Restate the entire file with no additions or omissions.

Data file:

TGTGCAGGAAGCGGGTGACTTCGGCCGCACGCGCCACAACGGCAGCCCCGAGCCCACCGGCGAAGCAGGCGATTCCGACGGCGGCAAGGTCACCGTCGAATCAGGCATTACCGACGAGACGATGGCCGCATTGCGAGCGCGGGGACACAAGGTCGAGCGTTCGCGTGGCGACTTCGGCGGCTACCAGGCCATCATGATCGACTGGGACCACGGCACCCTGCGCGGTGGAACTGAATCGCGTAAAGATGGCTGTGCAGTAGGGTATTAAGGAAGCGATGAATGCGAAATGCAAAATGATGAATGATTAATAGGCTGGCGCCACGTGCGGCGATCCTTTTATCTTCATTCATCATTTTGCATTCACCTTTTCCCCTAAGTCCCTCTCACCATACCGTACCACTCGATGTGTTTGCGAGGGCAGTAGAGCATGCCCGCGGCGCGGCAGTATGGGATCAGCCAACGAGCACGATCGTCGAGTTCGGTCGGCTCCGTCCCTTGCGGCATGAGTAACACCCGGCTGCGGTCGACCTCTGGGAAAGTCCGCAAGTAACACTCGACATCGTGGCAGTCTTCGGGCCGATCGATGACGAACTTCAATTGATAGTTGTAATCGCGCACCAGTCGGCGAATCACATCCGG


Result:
TGTGCAGGAAGCGGGTGACTTCGGCCGCACGCGCCACAACGGCAGCCCCGAGCCCACCGGCGAAGCAGGCGATTCCGACGGCGGCAAGGTCACCGTCGAATCAGGCATTACCGACGAGACGATGGCCGCATTGCGAGCGCGGGGACACAAGGTCGAGCGTTCGCGTGGCGACTTCGGCGGCTACCAGGCCATCATGATCGACTGGGACCACGGCACCCTGCGCGGTGGAACTGAATCGCGTAAAGATGGCTGTGCAGTAGGGTATTAAGGAAGCGATGAATGCGAAATGCAAAATGATGAATGATTAATAGGCTGGCGCCACGTGCGGCGATCCTTTTATCTTCATTCATCATTTTGCATTCACCTTTTCCCCTAAGTCCCTCTCACCATACCGTACCACTCGATGTGTTTGCGAGGGCAGTAGAGCATGCCCGCGGCGCGGCAGTATGGGATCAGCCAACGAGCACGATCGTCGAGTTCGGTCGGCTCCGTCCCTTGCGGCATGAGTAACACCCGGCTGCGGTCGACCTCTGGGAAAGTCCGCAAGTAACACTCGACATCGTGGCAGTCTTCGGGCCGATCGATGACGAACTTCAATTGATAGTTGTAATCGCGCACCAGTCGGCGAATCACATCCGG